Welcome to Librarium Online!
Join our community of 80,000+ members and take part in the number one resource for Warhammer and Warhammer 40K discussion!
Registering gives you full access to take part in discussions, upload pictures, contact other members and search everything!
Since last summer I've been playing warhammer with my friends. I started off with High Elves and really liked their shooting and magic. Unfortunately I'm not a huge fan of elves in general so I decided to move on to Tomb Kings. Boy am I glad I did! Their fluff and tactics fit my style perfectly. I lurked around all summer on this forum getting tips and I've finally purchased my starter army :
Liche Priest Booster
My plan is to use both Priests (one standard CoD/Jar and the other mounted/ SoR) and all the others. My question comes with the battalion. Obviously I will make the chariots, but I am unsure what to do with the rest. I know bowmen seem to be the preferred choice, but for some reason I really like the HW/S in close combat. I was thinking 19 HW/S and 12 bowmen (which leaves one for bits). Also was going to make a unit (5-6) of light horsemen to stick my priest in.
Also I was wondering if it's worth it to give the HW/S block light armor. When I throw LA on them they seem to last a lot longer (like the +1 makes a huge difference), but is it a waste of points/am I getting lucky with saving rolls?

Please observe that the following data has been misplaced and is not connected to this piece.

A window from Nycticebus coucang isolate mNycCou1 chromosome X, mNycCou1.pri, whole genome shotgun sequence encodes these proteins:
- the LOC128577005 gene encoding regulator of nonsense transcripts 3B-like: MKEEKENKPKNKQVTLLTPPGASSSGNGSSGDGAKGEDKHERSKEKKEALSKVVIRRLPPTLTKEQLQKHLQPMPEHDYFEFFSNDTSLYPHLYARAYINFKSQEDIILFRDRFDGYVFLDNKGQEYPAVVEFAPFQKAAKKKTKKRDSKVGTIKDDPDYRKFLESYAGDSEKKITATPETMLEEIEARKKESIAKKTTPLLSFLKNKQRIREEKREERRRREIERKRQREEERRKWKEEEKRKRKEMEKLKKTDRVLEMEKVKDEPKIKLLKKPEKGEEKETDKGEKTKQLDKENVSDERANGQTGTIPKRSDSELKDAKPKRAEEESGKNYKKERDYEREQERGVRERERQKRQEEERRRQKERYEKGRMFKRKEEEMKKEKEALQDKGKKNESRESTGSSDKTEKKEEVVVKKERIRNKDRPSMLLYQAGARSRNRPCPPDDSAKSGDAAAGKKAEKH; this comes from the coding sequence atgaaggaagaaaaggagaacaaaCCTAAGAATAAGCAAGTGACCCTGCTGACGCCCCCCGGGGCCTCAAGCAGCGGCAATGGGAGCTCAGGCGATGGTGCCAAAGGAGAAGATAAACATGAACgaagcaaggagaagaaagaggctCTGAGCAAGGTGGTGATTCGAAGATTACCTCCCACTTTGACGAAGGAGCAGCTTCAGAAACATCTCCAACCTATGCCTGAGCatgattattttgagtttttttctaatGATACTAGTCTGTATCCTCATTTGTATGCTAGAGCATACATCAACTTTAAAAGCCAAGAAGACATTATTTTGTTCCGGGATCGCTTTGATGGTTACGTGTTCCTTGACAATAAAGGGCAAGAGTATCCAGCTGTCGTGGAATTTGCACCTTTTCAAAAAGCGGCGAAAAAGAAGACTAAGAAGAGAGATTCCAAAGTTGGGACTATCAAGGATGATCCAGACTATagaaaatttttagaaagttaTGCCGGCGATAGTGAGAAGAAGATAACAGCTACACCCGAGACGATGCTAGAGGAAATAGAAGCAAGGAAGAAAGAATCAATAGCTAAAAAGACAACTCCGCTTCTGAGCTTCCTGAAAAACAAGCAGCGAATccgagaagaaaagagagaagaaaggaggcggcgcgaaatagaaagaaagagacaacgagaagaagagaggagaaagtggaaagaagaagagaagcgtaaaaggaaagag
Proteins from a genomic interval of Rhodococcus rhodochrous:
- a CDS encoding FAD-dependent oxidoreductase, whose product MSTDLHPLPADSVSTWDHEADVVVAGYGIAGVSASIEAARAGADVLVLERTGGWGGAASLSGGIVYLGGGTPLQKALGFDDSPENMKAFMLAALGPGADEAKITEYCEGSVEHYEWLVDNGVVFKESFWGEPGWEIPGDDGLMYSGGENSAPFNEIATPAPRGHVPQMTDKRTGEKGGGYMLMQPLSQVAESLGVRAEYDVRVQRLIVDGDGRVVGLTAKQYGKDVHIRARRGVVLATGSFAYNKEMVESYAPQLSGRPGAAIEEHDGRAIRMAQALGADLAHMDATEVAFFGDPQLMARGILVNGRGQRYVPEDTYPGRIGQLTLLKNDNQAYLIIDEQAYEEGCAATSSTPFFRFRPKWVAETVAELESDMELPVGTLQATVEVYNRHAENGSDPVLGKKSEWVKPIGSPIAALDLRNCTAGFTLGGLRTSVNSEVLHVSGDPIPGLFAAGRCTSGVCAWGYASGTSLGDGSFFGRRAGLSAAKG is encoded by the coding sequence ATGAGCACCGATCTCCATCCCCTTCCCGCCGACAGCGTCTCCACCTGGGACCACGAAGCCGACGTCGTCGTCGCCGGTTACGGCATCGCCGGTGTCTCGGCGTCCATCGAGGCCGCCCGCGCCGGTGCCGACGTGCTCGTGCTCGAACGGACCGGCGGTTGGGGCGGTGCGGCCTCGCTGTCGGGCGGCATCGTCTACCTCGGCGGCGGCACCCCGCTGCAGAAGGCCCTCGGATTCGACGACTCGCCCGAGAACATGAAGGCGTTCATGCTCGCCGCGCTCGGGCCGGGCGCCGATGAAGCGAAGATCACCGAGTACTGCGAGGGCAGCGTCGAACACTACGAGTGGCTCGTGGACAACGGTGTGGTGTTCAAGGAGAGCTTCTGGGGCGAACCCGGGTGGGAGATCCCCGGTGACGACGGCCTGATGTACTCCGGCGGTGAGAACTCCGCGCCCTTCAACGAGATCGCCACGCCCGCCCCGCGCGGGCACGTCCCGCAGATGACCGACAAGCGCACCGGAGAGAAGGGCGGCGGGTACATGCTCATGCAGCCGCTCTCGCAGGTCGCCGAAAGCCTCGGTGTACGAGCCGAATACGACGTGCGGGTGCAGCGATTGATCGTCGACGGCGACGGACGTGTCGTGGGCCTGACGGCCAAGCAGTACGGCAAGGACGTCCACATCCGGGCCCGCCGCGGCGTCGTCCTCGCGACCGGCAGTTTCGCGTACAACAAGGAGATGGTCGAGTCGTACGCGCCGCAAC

Finally I was wondering about a color scheme. I like the bleached bone/turquoise scheme but it seems to be overdone. I was thinking about doing a dark grey/black bone, since only very well preserved bones would be white (such as the Prince/King). What do you think?
Sorry for the long post and thanks for any input.
Firstly welcome to Librarium Online - I'm not a Tomb King player by trade but I do know a lot about them so here goes:
I think the general consensus with TK seems to be that the bowmen are worth it for the couple of rounds of shooting they provide, and that they are not so different in combat that it makes too much difference, especially if you have the standard of summoning skeletons back.
If going for hand weapon and shield it probably is worth getting the light armour as a 4+ save in close combat is nothing to be sniffed at, especially for your unbreakable units - They can also be your hammer combat unit if a tomb prince or king is included in their ranks.
The light horsemen are a good hiding place for the heirophant, although you must be careful to never let the enemy get a good round of shooting in.
In terms of the colour scheme it is up to you, but worth considering that the bones which have lain in the desert sun for millenia will be bleached almost white, Tomb King armys look great with strong colours to contrast the bone, like red, gold, black and brass.
Any way - good luck with your first TK build :-)
Arms are an instrument of evil, No measure for thoughtful men until there fail all other choice but sad acceptance of it.
Sun-Tse : The art of war
I'm new enough to TK that I'm not going to try to give you advice on the tactics portion, but I have a scheme for painting bone that works really well in my opinion.
1. Spray with black primer
2. Paint over with skull white, leaving the recesses (such as the gaps in the rib cage and the pelvis bone) black.